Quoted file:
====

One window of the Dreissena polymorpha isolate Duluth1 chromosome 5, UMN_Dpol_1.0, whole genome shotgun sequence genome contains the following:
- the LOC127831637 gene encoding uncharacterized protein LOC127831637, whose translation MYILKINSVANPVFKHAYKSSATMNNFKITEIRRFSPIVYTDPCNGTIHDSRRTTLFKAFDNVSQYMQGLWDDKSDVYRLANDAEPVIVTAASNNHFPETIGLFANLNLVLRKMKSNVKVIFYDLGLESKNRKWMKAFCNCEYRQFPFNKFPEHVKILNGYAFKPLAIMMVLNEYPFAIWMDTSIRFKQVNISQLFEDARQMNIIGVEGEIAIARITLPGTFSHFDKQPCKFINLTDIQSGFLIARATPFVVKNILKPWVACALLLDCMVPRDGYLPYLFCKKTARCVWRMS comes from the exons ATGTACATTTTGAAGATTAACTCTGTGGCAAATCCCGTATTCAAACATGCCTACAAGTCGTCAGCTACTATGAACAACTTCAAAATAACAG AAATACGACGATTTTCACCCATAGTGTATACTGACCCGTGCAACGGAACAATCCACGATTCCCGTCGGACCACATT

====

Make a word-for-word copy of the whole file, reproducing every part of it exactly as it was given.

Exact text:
One window of the Dreissena polymorpha isolate Duluth1 chromosome 5, UMN_Dpol_1.0, whole genome shotgun sequence genome contains the following:
- the LOC127831637 gene encoding uncharacterized protein LOC127831637, whose translation MYILKINSVANPVFKHAYKSSATMNNFKITEIRRFSPIVYTDPCNGTIHDSRRTTLFKAFDNVSQYMQGLWDDKSDVYRLANDAEPVIVTAASNNHFPETIGLFANLNLVLRKMKSNVKVIFYDLGLESKNRKWMKAFCNCEYRQFPFNKFPEHVKILNGYAFKPLAIMMVLNEYPFAIWMDTSIRFKQVNISQLFEDARQMNIIGVEGEIAIARITLPGTFSHFDKQPCKFINLTDIQSGFLIARATPFVVKNILKPWVACALLLDCMVPRDGYLPYLFCKKTARCVWRMS comes from the exons ATGTACATTTTGAAGATTAACTCTGTGGCAAATCCCGTATTCAAACATGCCTACAAGTCGTCAGCTACTATGAACAACTTCAAAATAACAG AAATACGACGATTTTCACCCATAGTGTATACTGACCCGTGCAACGGAACAATCCACGATTCCCGTCGGACCACATT